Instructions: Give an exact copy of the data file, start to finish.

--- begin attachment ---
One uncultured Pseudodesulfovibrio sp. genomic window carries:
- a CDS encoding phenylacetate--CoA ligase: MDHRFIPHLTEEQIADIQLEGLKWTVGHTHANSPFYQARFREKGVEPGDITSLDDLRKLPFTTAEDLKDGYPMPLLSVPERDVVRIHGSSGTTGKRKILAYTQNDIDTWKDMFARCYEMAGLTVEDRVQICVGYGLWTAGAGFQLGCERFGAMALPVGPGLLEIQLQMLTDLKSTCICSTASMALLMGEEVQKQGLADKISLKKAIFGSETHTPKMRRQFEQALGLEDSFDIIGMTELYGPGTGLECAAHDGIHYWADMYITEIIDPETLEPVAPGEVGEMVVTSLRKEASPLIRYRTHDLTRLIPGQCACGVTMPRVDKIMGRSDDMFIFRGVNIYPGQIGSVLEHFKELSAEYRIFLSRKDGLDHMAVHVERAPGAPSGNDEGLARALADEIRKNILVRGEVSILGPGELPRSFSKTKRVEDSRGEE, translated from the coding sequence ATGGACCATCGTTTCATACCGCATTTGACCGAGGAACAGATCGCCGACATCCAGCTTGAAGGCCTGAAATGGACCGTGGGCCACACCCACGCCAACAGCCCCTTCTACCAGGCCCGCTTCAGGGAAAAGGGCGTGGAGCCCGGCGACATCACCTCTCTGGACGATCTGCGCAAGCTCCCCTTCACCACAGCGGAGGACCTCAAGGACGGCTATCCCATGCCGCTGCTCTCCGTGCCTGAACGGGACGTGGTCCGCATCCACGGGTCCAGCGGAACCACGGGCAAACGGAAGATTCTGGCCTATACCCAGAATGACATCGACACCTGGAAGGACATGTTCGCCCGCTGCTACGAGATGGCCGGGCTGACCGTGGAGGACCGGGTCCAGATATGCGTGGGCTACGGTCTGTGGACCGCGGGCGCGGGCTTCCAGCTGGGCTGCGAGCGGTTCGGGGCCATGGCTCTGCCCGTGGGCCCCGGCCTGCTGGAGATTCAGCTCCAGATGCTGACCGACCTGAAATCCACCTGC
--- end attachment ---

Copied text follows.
One uncultured Pseudodesulfovibrio sp. genomic window carries:
- a CDS encoding phenylacetate--CoA ligase: MDHRFIPHLTEEQIADIQLEGLKWTVGHTHANSPFYQARFREKGVEPGDITSLDDLRKLPFTTAEDLKDGYPMPLLSVPERDVVRIHGSSGTTGKRKILAYTQNDIDTWKDMFARCYEMAGLTVEDRVQICVGYGLWTAGAGFQLGCERFGAMALPVGPGLLEIQLQMLTDLKSTCICSTASMALLMGEEVQKQGLADKISLKKAIFGSETHTPKMRRQFEQALGLEDSFDIIGMTELYGPGTGLECAAHDGIHYWADMYITEIIDPETLEPVAPGEVGEMVVTSLRKEASPLIRYRTHDLTRLIPGQCACGVTMPRVDKIMGRSDDMFIFRGVNIYPGQIGSVLEHFKELSAEYRIFLSRKDGLDHMAVHVERAPGAPSGNDEGLARALADEIRKNILVRGEVSILGPGELPRSFSKTKRVEDSRGEE, translated from the coding sequence ATGGACCATCGTTTCATACCGCATTTGACCGAGGAACAGATCGCCGACATCCAGCTTGAAGGCCTGAAATGGACCGTGGGCCACACCCACGCCAACAGCCCCTTCTACCAGGCCCGCTTCAGGGAAAAGGGCGTGGAGCCCGGCGACATCACCTCTCTGGACGATCTGCGCAAGCTCCCCTTCACCACAGCGGAGGACCTCAAGGACGGCTATCCCATGCCGCTGCTCTCCGTGCCTGAACGGGACGTGGTCCGCATCCACGGGTCCAGCGGAACCACGGGCAAACGGAAGATTCTGGCCTATACCCAGAATGACATCGACACCTGGAAGGACATGTTCGCCCGCTGCTACGAGATGGCCGGGCTGACCGTGGAGGACCGGGTCCAGATATGCGTGGGCTACGGTCTGTGGACCGCGGGCGCGGGCTTCCAGCTGGGCTGCGAGCGGTTCGGGGCCATGGCTCTGCCCGTGGGCCCCGGCCTGCTGGAGATTCAGCTCCAGATGCTGACCGACCTGAAATCCACCTGC